Bunnahabhain Toiteach A Dhà

Bunnahabhain Toiteach A Dhà

Distillery: Bunnahabhain
Region: Islay
Age: No age statement
abv: 46.3%

With a touch of smoke from our peated malted barley introduced during its creation and combined with a higher sherry influence, this special bottling offers the connoisseur an opportunity to try something truly unique and beguiling in nature.

This is how Bunnahabhain introduces Toiteach A Dhà on their website. It’s a nice piece of text, but I do think Bunna is selling their whisky short by only crediting it with a ‘touch of smoke’. The peaty influence on Toiteach A Dhà is unmistakable, especially when compared to Bunnahabhain’s regular unpeated expressions. And of course that’s the point of this bottling, for Toiteach means smoky in Gaelic. Heard that before? You’re very right, because A Dhà (‘two’ in Gaelic) is the successor to the Toiteach bottling originally launched in 2008. I’ll admit I was very unimpressed with the first Toiteach, so I went into this review with low expectations. But everyone loves a comeback kid, so I decided to try it anyway. As mentioned by Bunnahabhain, A Dhà has a higher sherry influence, and this has worked wonders to smooth out the rough edges present in the original Toiteach. I’m guessing a longer maturation may also have something to do with it, but for lack of an age statement I can’t be sure. I do want to mention the packaging on this Bunna, it’s so very classy! That swirl of smoke in combination with the black glass is giving Toiteach A Dhà a dark and mysterious look that fits the character of the whisky quite well. But let’s dive straight in, can Bunnahabhain Toiteach redeem itself?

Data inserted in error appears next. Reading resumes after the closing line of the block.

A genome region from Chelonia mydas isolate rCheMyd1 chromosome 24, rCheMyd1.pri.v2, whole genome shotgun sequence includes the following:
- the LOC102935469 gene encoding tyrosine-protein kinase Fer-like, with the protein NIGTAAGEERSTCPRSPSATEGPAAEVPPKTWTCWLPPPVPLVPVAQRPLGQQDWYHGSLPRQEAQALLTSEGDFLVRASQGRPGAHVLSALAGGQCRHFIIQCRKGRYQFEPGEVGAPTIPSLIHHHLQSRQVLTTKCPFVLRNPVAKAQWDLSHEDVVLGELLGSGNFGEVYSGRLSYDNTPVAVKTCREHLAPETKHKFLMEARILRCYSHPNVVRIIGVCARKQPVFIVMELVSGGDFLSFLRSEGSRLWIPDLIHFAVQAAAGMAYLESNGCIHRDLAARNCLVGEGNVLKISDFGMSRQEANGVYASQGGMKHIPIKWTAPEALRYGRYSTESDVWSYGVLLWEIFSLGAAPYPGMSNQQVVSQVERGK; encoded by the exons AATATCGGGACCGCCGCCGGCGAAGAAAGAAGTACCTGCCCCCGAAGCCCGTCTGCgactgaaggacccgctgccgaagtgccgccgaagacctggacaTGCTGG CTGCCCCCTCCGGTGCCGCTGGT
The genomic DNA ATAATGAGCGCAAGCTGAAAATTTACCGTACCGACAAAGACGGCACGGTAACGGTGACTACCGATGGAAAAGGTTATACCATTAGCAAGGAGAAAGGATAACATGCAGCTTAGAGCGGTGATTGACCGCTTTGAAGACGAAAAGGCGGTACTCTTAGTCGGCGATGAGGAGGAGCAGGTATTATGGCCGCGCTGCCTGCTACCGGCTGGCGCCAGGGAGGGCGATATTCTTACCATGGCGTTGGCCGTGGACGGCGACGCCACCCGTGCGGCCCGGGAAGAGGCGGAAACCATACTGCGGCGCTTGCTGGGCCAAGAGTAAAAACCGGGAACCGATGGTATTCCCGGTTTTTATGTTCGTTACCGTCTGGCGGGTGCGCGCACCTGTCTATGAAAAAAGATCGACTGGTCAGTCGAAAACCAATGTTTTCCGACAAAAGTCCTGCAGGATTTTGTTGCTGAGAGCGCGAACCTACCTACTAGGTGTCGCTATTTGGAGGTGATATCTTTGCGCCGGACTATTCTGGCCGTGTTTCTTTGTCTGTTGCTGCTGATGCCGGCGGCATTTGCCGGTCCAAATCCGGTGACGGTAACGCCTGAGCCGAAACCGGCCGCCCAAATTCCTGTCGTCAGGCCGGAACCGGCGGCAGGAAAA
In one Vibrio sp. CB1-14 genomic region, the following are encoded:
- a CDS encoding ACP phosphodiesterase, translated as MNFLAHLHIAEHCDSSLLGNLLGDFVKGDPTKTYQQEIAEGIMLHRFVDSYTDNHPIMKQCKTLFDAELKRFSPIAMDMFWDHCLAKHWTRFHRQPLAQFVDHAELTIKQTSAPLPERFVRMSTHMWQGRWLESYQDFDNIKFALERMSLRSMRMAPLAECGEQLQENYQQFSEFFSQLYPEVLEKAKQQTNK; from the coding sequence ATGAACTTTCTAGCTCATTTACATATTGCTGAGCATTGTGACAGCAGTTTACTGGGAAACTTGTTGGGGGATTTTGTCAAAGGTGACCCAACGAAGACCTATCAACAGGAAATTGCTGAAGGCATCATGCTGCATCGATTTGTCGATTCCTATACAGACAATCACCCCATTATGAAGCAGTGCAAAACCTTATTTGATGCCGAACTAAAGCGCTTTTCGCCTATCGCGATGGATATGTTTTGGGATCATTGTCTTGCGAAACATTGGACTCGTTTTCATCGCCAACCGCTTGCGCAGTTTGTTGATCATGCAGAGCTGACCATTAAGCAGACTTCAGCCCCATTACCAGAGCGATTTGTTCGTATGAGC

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Bunnahabhain Toiteach

Bunnahabhain Toiteach 01Distillery: Bunnahabhain
Region: Islay
Age: No age statement
abv: 46%

Toiteach is Gaelic for “smoky”, and that’s really about as much introduction as this whisky needs. Bunnahabhain normally produces whisky that’s barely peated at all (around 2 ppm), but they’ve decided to create something different with Toiteach. Very different. Because Toiteach is smoky. Very smoky. Let’s see how it compares to some of Bunnahabhain’s Islay neighbours, as well as Toiteach’s less peated siblings.

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Islay Tasting

islay-tasting-01

For a long time now I had been intending to organise a tasting that includes each of Islay’s eight distilleries, and tonight the time had finally come. Known for its distinctively peaty, smoky whiskies, the island of Islay is often considered a whisky region in its own right. This is no wonder, as the island lives and breathes whisky, providing the lifeblood for a population of just over 3000 people. Peat bogs are ubiquitous, the salty sea breeze can be felt anywhere and the sight of a distillery’s chimney is never far away.

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Bunnahabhain Eirigh Na Greine

bunnahabhain-eirigh-na-greine-01Distillery: Bunnahabhain
Region: Islay
Age: No age statement
abv: 46.3%

Bunnahabhain distillery is a bit of a rarity on Islay, given that most of its whiskies are unpeated. This fact does not make it the ugly duckling of the island however, as Bunnahabhain produces some very enjoyable whiskies, with the 12 and 18 year olds being a particular delight. Over past years, the distillery has been adding limited editions to their core range, with Gaelic names such as Darach Ùr, Ceòbanach, Toiteach and Cruach Mhona. This particular release has been finished in casks that previously held red wine, giving the whisky an extra layer of fruity, spicy influences. Eirigh Na Greine is Gaelic for ‘Morning Sky’, which is reflected in the stunning red packaging of this expression. For a distillery that’s located on Islay’s eastern shores and faces the sunrise every day, this is of course more than appropriate. This is my first tasting of this whisky, so let’s hope the Eirigh Na Greine does not prove to be a false dawn!

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